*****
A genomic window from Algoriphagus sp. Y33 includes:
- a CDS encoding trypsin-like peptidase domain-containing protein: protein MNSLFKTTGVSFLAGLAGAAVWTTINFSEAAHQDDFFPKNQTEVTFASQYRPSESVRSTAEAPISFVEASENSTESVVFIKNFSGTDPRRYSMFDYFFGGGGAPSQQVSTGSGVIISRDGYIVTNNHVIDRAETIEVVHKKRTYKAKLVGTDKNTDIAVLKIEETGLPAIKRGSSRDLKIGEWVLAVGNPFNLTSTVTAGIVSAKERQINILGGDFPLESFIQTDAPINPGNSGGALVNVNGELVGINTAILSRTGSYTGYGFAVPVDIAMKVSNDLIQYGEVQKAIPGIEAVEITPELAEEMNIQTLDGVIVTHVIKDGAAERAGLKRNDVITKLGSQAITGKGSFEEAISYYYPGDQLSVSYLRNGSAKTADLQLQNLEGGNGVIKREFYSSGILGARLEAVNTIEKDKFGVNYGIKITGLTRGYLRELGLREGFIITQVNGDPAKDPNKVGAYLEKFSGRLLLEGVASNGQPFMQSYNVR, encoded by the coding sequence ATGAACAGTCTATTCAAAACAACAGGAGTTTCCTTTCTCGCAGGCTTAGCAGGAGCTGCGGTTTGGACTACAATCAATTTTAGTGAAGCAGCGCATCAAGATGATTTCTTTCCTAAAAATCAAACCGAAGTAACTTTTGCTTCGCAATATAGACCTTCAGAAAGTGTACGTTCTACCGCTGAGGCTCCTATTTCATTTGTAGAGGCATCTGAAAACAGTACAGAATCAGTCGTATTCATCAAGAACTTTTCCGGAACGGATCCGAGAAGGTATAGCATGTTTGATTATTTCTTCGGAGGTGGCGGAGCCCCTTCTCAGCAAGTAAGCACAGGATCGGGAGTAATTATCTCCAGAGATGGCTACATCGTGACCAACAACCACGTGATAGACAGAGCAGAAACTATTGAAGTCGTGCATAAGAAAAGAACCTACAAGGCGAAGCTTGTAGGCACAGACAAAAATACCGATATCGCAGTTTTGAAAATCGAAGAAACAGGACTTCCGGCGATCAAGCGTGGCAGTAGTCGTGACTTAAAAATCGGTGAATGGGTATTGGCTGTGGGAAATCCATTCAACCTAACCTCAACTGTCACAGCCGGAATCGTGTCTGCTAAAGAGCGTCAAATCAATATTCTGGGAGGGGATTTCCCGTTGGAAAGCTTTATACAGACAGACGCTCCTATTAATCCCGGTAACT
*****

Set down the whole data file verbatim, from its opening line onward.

A genomic window from Algoriphagus sp. Y33 includes:
- a CDS encoding trypsin-like peptidase domain-containing protein: protein MNSLFKTTGVSFLAGLAGAAVWTTINFSEAAHQDDFFPKNQTEVTFASQYRPSESVRSTAEAPISFVEASENSTESVVFIKNFSGTDPRRYSMFDYFFGGGGAPSQQVSTGSGVIISRDGYIVTNNHVIDRAETIEVVHKKRTYKAKLVGTDKNTDIAVLKIEETGLPAIKRGSSRDLKIGEWVLAVGNPFNLTSTVTAGIVSAKERQINILGGDFPLESFIQTDAPINPGNSGGALVNVNGELVGINTAILSRTGSYTGYGFAVPVDIAMKVSNDLIQYGEVQKAIPGIEAVEITPELAEEMNIQTLDGVIVTHVIKDGAAERAGLKRNDVITKLGSQAITGKGSFEEAISYYYPGDQLSVSYLRNGSAKTADLQLQNLEGGNGVIKREFYSSGILGARLEAVNTIEKDKFGVNYGIKITGLTRGYLRELGLREGFIITQVNGDPAKDPNKVGAYLEKFSGRLLLEGVASNGQPFMQSYNVR, encoded by the coding sequence ATGAACAGTCTATTCAAAACAACAGGAGTTTCCTTTCTCGCAGGCTTAGCAGGAGCTGCGGTTTGGACTACAATCAATTTTAGTGAAGCAGCGCATCAAGATGATTTCTTTCCTAAAAATCAAACCGAAGTAACTTTTGCTTCGCAATATAGACCTTCAGAAAGTGTACGTTCTACCGCTGAGGCTCCTATTTCATTTGTAGAGGCATCTGAAAACAGTACAGAATCAGTCGTATTCATCAAGAACTTTTCCGGAACGGATCCGAGAAGGTATAGCATGTTTGATTATTTCTTCGGAGGTGGCGGAGCCCCTTCTCAGCAAGTAAGCACAGGATCGGGAGTAATTATCTCCAGAGATGGCTACATCGTGACCAACAACCACGTGATAGACAGAGCAGAAACTATTGAAGTCGTGCATAAGAAAAGAACCTACAAGGCGAAGCTTGTAGGCACAGACAAAAATACCGATATCGCAGTTTTGAAAATCGAAGAAACAGGACTTCCGGCGATCAAGCGTGGCAGTAGTCGTGACTTAAAAATCGGTGAATGGGTATTGGCTGTGGGAAATCCATTCAACCTAACCTCAACTGTCACAGCCGGAATCGTGTCTGCTAAAGAGCGTCAAATCAATATTCTGGGAGGGGATTTCCCGTTGGAAAGCTTTATACAGACAGACGCTCCTATTAATCCCGGTAACT